President Kerekou is forced to step down because of his age
Voters in the West African state of Benin go to the polls on 5 March to elect a new president for a five-year term.
These will be the fourth presidential elections since the restoration of multi-party politics in 1990 after decades of military rule.
Both the incumbent President Mathieu Kerekou and his long-time rival, former President Nicephore Soglo, are barred from the poll as both are more than 70 years old.
Q: Who is standing?
There are 26 candidates, the highest number in Benin's political history, but political analysts say only four have a serious chance of winning.
Bruno Ange-Marie Amoussou contested the presidency in 1991, 1996 and 2001 and came fourth in all three elections. Mr Amoussou is the candidate of the Social Democratic Party (PSD).
A former planning and development minister under President Kerekou, Mr Amoussou has pledged to "make Benin a modern, dynamic and attractive state which would ensure the promotion of liberties, employment and social welfare".
Adrien Houngbedji is a former Speaker under both presidents Soglo and Kerekou. He is standing for the fourth time under his Democratic Renewal Party (PRD) ticket.
A lawyer by training, Mr Houngbedji started his political career in 1991 as an MP; he has pledged "a new Benin" that will "give hope to our country".
Yayi Boni is a newcomer on Benin's political scene. An evangelical Christian, he comes from one of the country's three influential ethnic groups, the Nago.
Mr Boni is an economist and has vowed to "speed up Benin's development". He describes himself as "the flame of a new, winning Africa".
Lehady Soglo is the son of former President Soglo and was until recently the deputy mayor of the country's main city, Cotonou. He is seeking the presidency on the Benin Renaissance (RB) party ticket.
Observers say he could garner significant backing from RB supporters still nostalgic for his father.
Q: What is the political system in Benin?
Benin is a republic with a strong presidency. Under the 1990 Constitution, the president heads the government, the state and the military and appoints members of the cabinet.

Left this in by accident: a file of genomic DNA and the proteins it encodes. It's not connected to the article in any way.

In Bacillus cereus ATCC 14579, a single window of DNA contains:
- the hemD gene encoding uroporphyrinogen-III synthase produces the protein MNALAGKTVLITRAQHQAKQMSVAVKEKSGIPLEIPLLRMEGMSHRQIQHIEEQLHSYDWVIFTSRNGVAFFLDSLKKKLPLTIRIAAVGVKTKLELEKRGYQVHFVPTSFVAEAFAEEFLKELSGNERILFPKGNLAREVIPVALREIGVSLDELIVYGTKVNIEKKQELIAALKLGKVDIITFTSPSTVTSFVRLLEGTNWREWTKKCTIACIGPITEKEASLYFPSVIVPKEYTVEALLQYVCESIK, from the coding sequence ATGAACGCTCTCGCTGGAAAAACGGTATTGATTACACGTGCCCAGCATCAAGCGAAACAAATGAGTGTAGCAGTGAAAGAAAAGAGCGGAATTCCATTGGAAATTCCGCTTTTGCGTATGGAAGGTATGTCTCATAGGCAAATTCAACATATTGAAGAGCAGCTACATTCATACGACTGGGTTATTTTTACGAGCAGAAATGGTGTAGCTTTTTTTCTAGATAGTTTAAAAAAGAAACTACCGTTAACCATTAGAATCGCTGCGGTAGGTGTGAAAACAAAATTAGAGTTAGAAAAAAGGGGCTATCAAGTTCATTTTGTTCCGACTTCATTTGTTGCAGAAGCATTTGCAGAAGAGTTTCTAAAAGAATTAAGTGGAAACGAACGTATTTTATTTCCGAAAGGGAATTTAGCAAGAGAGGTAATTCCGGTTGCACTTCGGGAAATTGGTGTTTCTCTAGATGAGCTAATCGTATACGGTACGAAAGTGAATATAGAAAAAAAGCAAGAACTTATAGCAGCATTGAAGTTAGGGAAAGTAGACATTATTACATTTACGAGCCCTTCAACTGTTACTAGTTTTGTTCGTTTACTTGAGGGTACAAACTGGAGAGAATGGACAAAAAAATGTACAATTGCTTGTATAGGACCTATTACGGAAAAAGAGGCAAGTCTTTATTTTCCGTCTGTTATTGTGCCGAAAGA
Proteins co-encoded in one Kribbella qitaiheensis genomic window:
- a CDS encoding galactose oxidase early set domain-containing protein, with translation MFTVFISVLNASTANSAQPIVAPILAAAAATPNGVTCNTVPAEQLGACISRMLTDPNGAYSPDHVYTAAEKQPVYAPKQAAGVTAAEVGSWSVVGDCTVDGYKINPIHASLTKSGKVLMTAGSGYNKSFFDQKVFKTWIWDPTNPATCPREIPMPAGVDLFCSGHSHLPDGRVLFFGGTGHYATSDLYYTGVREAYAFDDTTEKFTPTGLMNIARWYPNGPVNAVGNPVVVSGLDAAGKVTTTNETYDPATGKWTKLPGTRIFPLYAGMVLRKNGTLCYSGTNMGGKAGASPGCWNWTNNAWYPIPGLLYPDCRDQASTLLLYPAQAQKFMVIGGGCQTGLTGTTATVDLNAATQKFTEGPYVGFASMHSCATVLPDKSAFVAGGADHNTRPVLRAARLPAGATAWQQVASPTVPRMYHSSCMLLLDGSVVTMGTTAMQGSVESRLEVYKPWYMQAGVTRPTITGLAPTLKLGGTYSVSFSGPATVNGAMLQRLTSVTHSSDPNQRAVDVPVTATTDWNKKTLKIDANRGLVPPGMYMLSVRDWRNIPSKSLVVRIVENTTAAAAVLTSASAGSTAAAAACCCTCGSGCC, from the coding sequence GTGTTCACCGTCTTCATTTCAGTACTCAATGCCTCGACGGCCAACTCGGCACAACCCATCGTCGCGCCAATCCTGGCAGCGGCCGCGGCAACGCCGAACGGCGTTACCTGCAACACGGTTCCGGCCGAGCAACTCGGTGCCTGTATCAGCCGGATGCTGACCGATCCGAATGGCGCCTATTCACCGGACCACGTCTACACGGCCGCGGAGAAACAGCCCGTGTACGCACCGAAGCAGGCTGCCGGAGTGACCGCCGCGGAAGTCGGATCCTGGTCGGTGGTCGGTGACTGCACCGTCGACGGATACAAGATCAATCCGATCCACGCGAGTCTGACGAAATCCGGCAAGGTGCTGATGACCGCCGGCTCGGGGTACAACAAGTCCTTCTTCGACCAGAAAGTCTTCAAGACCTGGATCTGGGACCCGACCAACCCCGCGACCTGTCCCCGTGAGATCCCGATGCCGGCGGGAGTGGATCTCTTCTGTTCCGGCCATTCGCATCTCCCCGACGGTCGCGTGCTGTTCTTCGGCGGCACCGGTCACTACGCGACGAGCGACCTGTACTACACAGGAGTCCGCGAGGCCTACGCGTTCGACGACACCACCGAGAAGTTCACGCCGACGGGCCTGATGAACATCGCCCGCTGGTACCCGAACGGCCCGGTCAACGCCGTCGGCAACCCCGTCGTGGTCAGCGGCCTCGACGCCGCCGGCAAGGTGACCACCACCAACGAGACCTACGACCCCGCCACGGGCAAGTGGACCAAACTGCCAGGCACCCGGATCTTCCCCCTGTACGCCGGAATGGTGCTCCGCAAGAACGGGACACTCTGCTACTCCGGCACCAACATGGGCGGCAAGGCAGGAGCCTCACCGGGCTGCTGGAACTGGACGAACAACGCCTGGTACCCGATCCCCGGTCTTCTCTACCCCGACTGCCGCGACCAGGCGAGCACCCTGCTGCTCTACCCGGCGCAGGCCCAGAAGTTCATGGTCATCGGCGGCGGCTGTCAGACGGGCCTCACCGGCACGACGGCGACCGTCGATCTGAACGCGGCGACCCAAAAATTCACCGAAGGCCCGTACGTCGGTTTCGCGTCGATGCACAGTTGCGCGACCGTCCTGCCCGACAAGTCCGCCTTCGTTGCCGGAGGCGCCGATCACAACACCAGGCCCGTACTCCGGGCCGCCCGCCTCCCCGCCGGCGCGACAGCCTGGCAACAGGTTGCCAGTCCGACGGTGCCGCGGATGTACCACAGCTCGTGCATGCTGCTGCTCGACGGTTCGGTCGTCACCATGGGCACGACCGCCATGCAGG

To avoid a second round, the successful candidate must obtain an absolute majority in the first round. Any second round must take place two weeks later and would only feature the top two candidates in the first round. Victory in the second round is by a simple majority.
Q: What are the main issues?
The key issue is the poor state of the country's economy, with UN agencies continuing to rate Benin as one of the world's 20 poorest countries.
Its economic misfortunes have been exacerbated by plunging world cotton prices, mismanagement and corruption.
Rising oil prices and an influx of refugees from neighbouring Togo have added to the burdens.
Q: Have there been any problems?
The voter-registration process - conducted between 21 January and 6 February - has caused controversy.
Some of the presidential candidates complained that the voter lists unveiled by the electoral commission on 26 February were false.
"It is almost impossible that in the space of five years, the population of eligible voters has doubled in Cotonou," AFP news agency quoted candidate Richard Senou as saying.
Also electoral workers in some districts went on strike during the registration process, claiming they were being paid less than workers in other districts.
Q: Who is running the poll?
The Autonomous National Electoral Commission (CENA) is overseeing the vote. The current CENA team came into office in October 2005.
The CENA releases the provisional results, but it is the Constitutional Court which has the power to declare the official results.
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